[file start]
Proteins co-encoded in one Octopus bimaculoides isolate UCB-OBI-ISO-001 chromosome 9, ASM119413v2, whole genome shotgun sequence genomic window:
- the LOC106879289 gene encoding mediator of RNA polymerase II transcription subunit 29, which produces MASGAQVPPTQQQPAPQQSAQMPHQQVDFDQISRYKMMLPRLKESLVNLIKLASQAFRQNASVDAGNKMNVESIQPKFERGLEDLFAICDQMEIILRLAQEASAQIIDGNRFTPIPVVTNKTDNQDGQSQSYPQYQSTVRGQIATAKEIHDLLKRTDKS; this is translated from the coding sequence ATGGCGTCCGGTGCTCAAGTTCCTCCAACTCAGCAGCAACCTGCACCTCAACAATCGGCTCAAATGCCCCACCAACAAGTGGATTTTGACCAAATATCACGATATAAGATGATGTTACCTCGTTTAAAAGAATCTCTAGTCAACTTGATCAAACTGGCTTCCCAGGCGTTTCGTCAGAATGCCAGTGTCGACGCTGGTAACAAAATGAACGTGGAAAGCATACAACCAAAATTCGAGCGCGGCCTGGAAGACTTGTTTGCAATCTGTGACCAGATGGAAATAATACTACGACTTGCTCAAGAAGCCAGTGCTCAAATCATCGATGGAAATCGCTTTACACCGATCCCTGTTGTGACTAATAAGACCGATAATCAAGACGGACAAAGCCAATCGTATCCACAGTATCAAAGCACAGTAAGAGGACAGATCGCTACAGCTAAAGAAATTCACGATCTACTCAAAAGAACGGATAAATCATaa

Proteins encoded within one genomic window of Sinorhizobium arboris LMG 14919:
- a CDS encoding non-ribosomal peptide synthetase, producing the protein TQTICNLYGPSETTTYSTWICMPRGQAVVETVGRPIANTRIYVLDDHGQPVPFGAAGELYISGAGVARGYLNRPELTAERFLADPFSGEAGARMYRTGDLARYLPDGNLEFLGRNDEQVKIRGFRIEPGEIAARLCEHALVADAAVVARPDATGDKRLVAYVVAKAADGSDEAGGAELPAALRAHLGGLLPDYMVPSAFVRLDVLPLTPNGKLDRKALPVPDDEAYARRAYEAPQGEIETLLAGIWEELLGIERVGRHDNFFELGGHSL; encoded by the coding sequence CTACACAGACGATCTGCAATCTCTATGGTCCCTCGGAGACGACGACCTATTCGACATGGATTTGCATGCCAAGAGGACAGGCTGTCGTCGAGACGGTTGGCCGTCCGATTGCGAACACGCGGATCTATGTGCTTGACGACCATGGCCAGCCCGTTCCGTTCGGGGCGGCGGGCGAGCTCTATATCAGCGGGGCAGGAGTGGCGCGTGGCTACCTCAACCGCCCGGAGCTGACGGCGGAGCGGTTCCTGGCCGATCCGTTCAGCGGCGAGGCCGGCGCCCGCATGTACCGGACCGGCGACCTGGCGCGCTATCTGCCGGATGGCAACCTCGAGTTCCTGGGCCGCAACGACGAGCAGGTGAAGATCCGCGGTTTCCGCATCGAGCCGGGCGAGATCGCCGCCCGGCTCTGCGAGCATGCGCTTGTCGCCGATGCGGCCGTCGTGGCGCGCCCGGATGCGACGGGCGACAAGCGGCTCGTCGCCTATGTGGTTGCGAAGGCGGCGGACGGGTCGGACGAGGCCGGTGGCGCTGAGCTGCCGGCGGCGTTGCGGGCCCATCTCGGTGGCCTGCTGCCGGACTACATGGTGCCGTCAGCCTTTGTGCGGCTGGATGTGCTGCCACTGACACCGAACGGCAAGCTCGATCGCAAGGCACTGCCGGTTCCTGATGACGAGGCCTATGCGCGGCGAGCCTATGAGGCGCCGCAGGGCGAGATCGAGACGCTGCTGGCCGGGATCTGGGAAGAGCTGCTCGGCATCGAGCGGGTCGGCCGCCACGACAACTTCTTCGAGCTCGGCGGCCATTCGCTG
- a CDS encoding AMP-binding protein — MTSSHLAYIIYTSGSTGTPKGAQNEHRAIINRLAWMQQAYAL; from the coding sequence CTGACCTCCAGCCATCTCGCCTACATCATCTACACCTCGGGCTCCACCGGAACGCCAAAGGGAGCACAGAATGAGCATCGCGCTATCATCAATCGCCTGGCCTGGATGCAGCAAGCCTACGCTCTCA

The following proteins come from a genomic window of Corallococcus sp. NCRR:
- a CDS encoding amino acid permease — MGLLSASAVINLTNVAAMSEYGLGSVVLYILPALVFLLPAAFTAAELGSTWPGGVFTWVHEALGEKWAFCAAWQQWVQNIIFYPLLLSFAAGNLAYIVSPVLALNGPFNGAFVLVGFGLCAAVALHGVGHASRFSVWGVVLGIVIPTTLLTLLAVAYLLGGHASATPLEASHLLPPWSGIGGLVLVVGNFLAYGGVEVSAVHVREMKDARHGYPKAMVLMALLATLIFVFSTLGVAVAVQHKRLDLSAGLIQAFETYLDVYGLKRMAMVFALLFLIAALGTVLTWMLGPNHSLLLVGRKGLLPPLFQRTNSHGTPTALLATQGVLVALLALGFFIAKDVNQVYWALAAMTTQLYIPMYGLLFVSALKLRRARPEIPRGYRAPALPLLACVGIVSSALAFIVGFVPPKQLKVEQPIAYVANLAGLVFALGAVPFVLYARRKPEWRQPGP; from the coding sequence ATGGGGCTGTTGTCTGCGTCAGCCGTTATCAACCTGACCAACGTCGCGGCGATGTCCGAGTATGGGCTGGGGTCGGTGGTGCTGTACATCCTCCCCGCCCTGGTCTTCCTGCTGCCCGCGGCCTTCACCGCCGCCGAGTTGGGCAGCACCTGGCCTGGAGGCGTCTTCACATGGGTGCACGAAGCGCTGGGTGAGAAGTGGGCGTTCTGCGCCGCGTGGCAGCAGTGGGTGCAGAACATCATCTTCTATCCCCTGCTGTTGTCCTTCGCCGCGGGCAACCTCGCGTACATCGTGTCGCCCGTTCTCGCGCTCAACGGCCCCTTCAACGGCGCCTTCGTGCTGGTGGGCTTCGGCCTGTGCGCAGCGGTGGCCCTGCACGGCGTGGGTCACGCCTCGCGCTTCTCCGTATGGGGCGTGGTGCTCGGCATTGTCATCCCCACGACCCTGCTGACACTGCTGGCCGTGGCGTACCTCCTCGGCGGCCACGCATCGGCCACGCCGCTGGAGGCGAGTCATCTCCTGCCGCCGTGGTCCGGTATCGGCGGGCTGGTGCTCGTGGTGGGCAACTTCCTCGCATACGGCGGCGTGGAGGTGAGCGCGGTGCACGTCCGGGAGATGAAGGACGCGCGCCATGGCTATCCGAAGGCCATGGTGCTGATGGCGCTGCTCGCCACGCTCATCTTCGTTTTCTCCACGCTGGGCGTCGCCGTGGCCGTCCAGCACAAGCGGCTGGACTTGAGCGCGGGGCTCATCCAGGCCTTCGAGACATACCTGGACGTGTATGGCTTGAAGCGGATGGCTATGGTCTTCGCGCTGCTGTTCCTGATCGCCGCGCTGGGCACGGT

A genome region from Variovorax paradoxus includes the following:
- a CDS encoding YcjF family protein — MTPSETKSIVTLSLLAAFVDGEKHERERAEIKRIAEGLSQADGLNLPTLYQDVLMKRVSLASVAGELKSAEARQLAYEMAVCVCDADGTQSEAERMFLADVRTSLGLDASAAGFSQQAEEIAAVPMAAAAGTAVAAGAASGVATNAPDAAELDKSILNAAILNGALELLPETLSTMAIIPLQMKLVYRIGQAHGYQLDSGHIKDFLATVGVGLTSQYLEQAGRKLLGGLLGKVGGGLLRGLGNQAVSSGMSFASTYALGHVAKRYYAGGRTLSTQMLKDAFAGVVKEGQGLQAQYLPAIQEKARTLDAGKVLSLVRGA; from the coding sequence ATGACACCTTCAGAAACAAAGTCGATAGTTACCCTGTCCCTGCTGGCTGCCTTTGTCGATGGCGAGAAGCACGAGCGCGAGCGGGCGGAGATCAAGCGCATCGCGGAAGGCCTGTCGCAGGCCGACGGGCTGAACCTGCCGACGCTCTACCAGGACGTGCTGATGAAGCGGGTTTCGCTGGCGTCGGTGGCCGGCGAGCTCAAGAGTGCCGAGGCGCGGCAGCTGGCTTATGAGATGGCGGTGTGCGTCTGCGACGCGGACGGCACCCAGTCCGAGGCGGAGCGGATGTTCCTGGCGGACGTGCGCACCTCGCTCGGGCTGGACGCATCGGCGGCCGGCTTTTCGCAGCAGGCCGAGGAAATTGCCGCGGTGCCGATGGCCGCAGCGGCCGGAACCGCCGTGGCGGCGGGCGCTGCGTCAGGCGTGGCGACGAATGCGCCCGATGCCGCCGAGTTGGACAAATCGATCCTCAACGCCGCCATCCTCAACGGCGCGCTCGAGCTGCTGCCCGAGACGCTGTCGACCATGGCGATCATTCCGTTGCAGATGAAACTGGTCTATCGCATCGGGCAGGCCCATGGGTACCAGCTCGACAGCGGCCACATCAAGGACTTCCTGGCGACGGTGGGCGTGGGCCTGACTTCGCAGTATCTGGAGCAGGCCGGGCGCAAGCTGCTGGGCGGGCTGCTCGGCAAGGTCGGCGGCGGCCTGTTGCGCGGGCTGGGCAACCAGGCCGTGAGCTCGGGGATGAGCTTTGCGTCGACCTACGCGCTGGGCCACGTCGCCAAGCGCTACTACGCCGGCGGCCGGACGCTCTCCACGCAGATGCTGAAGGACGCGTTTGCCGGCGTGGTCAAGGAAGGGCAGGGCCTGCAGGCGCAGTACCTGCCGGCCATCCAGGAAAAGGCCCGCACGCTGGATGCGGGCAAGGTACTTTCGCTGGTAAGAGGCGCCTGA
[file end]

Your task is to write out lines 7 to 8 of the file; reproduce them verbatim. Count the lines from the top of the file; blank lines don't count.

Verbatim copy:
- a CDS encoding amino acid permease — MGLLSASAVINLTNVAAMSEYGLGSVVLYILPALVFLLPAAFTAAELGSTWPGGVFTWVHEALGEKWAFCAAWQQWVQNIIFYPLLLSFAAGNLAYIVSPVLALNGPFNGAFVLVGFGLCAAVALHGVGHASRFSVWGVVLGIVIPTTLLTLLAVAYLLGGHASATPLEASHLLPPWSGIGGLVLVVGNFLAYGGVEVSAVHVREMKDARHGYPKAMVLMALLATLIFVFSTLGVAVAVQHKRLDLSAGLIQAFETYLDVYGLKRMAMVFALLFLIAALGTVLTWMLGPNHSLLLVGRKGLLPPLFQRTNSHGTPTALLATQGVLVALLALGFFIAKDVNQVYWALAAMTTQLYIPMYGLLFVSALKLRRARPEIPRGYRAPALPLLACVGIVSSALAFIVGFVPPKQLKVEQPIAYVANLAGLVFALGAVPFVLYARRKPEWRQPGP; from the coding sequence ATGGGGCTGTTGTCTGCGTCAGCCGTTATCAACCTGACCAACGTCGCGGCGATGTCCGAGTATGGGCTGGGGTCGGTGGTGCTGTACATCCTCCCCGCCCTGGTCTTCCTGCTGCCCGCGGCCTTCACCGCCGCCGAGTTGGGCAGCACCTGGCCTGGAGGCGTCTTCACATGGGTGCACGAAGCGCTGGGTGAGAAGTGGGCGTTCTGCGCCGCGTGGCAGCAGTGGGTGCAGAACATCATCTTCTATCCCCTGCTGTTGTCCTTCGCCGCGGGCAACCTCGCGTACATCGTGTCGCCCGTTCTCGCGCTCAACGGCCCCTTCAACGGCGCCTTCGTGCTGGTGGGCTTCGGCCTGTGCGCAGCGGTGGCCCTGCACGGCGTGGGTCACGCCTCGCGCTTCTCCGTATGGGGCGTGGTGCTCGGCATTGTCATCCCCACGACCCTGCTGACACTGCTGGCCGTGGCGTACCTCCTCGGCGGCCACGCATCGGCCACGCCGCTGGAGGCGAGTCATCTCCTGCCGCCGTGGTCCGGTATCGGCGGGCTGGTGCTCGTGGTGGGCAACTTCCTCGCATACGGCGGCGTGGAGGTGAGCGCGGTGCACGTCCGGGAGATGAAGGACGCGCGCCATGGCTATCCGAAGGCCATGGTGCTGATGGCGCTGCTCGCCACGCTCATCTTCGTTTTCTCCACGCTGGGCGTCGCCGTGGCCGTCCAGCACAAGCGGCTGGACTTGAGCGCGGGGCTCATCCAGGCCTTCGAGACATACCTGGACGTGTATGGCTTGAAGCGGATGGCTATGGTCTTCGCGCTGCTGTTCCTGATCGCCGCGCTGGGCACGGT

A genome region from Variovorax paradoxus includes the following: